Of course, if you're the socially conservative type, you think this way, but you know better than to say it out loud. You might not even be aware of the fact that you believe this. But you've learned to try to put a nicer face on it, and make it about his marital aspirations rather than about his flawed identity. You probably also think that nobody sees through it, to the insecurities and pettiness behind it. Good luck with that.


  1. This bias was so apparent during the whole Sonia Sotomayor thing. Somehow the fact that she's a woman and latina is relevant, but the fact that most of the other justices are white and male just isn't.

  2. I've seen this kind of thinking before. If it's not a logical fallacy it should be. Maybe it's a reverse of an appeal to authority? It is always directed to the minority group by the majority group that I've seen. For example, a vegetarian can never tell certain non-vegetarians anything about nutrition, no matter how true, because they have an "agenda." It needs a name if it doesn't have one so that it can be called out. **Runs off to the logical fallacies website to search.**

  3. Claire,

    Some logic books include a form of ad hominem called Poisoning the Well, which sort of applies here. Usually the idea is that the speaker stands to gain financially or politically from persuading the audience, but I don't think it's a stretch from that to include cases like this. And at any rate, this is totally an ad hominem, since it seeks to undermine the person's claim (in this case court ruling) by focusing on something about his character or lifestyle.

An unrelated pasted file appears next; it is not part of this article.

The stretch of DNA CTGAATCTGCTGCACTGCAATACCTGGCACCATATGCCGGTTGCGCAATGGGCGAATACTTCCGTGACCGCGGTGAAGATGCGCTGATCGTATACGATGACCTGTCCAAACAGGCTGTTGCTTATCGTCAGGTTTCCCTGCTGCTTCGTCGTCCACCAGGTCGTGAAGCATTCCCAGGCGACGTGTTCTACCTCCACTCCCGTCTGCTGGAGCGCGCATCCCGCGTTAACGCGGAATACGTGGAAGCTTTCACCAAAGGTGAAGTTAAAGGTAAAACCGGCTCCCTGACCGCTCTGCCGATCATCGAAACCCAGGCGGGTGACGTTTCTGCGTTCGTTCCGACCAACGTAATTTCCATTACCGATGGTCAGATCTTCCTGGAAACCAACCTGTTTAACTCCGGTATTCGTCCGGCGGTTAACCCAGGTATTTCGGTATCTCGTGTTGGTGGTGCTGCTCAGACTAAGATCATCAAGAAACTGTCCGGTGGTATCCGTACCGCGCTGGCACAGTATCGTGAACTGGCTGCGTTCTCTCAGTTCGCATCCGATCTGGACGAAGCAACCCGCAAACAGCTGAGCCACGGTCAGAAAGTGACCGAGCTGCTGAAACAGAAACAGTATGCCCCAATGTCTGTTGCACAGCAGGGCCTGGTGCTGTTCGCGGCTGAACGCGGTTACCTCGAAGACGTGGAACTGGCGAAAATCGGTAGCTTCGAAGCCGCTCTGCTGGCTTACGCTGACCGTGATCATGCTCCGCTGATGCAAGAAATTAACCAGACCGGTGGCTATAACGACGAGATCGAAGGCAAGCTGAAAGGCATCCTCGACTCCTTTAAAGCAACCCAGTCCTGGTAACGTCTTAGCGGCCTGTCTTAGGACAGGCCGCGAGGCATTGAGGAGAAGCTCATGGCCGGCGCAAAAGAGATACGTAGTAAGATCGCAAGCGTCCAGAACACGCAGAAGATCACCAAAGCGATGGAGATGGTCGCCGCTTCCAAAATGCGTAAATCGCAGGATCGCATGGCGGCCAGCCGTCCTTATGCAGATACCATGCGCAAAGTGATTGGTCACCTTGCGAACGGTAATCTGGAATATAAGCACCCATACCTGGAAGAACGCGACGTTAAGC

4. Sinderella4/28/2011

    I agree that these socially conservative agendas are often driven by insecurity, but I still think you're often too generous in attributing bigoted behavior to underlying fears and insecurities like that. Somehow it lets people off the hook too easily when they really should be called out for acting in a hateful way. We have to remember that bigoted behavior causes real harm in the world no matter what its source.

  5. Sinderella,

    I have to think about that for a bit and come back with a more thorough reply than I can come up with right now.

  6. Anonymous4/28/2011

    This cultural narrative proudly brought to you by Privilege. Providing legitimacy to straight white male voices and delegitimizing the voices of others for millennia.

  7. I just think they're lying, and it's all about his sexual orientation.

  8. Anonymous4/28/2011

    Well, I think the assumption is that a straight person has always been able to marry, so marriage won't seem like such a big deal to them. Which seems kind of dumb now that Ive typed it out, but that was my initial thought.